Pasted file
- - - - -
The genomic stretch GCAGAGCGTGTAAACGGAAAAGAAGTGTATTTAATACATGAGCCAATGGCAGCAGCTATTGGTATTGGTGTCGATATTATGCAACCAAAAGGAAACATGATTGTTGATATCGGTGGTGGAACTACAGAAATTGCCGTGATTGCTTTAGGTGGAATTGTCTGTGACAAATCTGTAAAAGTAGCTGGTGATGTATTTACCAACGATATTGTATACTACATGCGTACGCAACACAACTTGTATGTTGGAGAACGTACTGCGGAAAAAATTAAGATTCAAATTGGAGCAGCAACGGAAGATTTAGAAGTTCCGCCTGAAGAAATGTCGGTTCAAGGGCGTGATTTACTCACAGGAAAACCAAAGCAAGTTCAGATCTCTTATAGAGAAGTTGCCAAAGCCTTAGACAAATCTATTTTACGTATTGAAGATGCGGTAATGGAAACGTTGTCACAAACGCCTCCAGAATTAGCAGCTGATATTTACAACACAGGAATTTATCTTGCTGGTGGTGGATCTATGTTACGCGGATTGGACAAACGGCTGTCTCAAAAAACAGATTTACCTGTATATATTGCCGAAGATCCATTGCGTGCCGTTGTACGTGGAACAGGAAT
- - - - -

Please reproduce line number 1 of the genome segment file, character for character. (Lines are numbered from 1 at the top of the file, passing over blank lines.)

The genomic stretch GCAGAGCGTGTAAACGGAAAAGAAGTGTATTTAATACATGAGCCAATGGCAGCAGCTATTGGTATTGGTGTCGATATTATGCAACCAAAAGGAAACATGATTGTTGATATCGGTGGTGGAACTACAGAAATTGCCGTGATTGCTTTAGGTGGAATTGTCTGTGACAAATCTGTAAAAGTAGCTGGTGATGTATTTACCAACGATATTGTATACTACATGCGTACGCAACACAACTTGTATGTTGGAGAACGTACTGCGGAAAAAATTAAGATTCAAATTGGAGCAGCAACGGAAGATTTAGAAGTTCCGCCTGAAGAAATGTCGGTTCAAGGGCGTGATTTACTCACAGGAAAACCAAAGCAAGTTCAGATCTCTTATAGAGAAGTTGCCAAAGCCTTAGACAAATCTATTTTACGTATTGAAGATGCGGTAATGGAAACGTTGTCACAAACGCCTCCAGAATTAGCAGCTGATATTTACAACACAGGAATTTATCTTGCTGGTGGTGGATCTATGTTACGCGGATTGGACAAACGGCTGTCTCAAAAAACAGATTTACCTGTATATATTGCCGAAGATCCATTGCGTGCCGTTGTACGTGGAACAGGAAT